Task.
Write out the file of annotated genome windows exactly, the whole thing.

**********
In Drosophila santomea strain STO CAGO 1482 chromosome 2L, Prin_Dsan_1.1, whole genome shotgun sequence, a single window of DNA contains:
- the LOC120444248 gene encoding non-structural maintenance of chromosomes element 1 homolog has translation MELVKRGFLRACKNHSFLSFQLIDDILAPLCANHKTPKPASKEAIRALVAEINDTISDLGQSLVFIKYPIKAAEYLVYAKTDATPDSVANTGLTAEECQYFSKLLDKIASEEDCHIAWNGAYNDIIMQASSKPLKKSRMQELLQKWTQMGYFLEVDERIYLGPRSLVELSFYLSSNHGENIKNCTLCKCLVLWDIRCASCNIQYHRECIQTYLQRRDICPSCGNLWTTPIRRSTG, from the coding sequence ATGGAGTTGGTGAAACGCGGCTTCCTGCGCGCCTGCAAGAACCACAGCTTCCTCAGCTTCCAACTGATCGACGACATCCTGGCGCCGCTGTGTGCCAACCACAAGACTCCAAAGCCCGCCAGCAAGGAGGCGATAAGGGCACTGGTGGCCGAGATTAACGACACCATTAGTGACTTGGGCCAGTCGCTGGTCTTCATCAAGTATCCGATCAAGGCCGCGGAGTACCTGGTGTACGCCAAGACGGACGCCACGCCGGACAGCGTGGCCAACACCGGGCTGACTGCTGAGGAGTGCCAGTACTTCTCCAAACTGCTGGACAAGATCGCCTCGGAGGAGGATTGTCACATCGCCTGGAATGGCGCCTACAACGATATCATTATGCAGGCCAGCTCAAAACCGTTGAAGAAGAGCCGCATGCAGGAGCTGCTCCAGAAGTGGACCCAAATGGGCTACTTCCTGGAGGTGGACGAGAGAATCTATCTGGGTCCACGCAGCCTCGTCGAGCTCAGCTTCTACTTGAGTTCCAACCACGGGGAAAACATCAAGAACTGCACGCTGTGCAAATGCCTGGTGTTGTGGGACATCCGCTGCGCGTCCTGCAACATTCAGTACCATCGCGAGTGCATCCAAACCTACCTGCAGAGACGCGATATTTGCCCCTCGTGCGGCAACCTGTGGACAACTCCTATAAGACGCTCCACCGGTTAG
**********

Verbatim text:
In Drosophila santomea strain STO CAGO 1482 chromosome 2L, Prin_Dsan_1.1, whole genome shotgun sequence, a single window of DNA contains:
- the LOC120444248 gene encoding non-structural maintenance of chromosomes element 1 homolog has translation MELVKRGFLRACKNHSFLSFQLIDDILAPLCANHKTPKPASKEAIRALVAEINDTISDLGQSLVFIKYPIKAAEYLVYAKTDATPDSVANTGLTAEECQYFSKLLDKIASEEDCHIAWNGAYNDIIMQASSKPLKKSRMQELLQKWTQMGYFLEVDERIYLGPRSLVELSFYLSSNHGENIKNCTLCKCLVLWDIRCASCNIQYHRECIQTYLQRRDICPSCGNLWTTPIRRSTG, from the coding sequence ATGGAGTTGGTGAAACGCGGCTTCCTGCGCGCCTGCAAGAACCACAGCTTCCTCAGCTTCCAACTGATCGACGACATCCTGGCGCCGCTGTGTGCCAACCACAAGACTCCAAAGCCCGCCAGCAAGGAGGCGATAAGGGCACTGGTGGCCGAGATTAACGACACCATTAGTGACTTGGGCCAGTCGCTGGTCTTCATCAAGTATCCGATCAAGGCCGCGGAGTACCTGGTGTACGCCAAGACGGACGCCACGCCGGACAGCGTGGCCAACACCGGGCTGACTGCTGAGGAGTGCCAGTACTTCTCCAAACTGCTGGACAAGATCGCCTCGGAGGAGGATTGTCACATCGCCTGGAATGGCGCCTACAACGATATCATTATGCAGGCCAGCTCAAAACCGTTGAAGAAGAGCCGCATGCAGGAGCTGCTCCAGAAGTGGACCCAAATGGGCTACTTCCTGGAGGTGGACGAGAGAATCTATCTGGGTCCACGCAGCCTCGTCGAGCTCAGCTTCTACTTGAGTTCCAACCACGGGGAAAACATCAAGAACTGCACGCTGTGCAAATGCCTGGTGTTGTGGGACATCCGCTGCGCGTCCTGCAACATTCAGTACCATCGCGAGTGCATCCAAACCTACCTGCAGAGACGCGATATTTGCCCCTCGTGCGGCAACCTGTGGACAACTCCTATAAGACGCTCCACCGGTTAG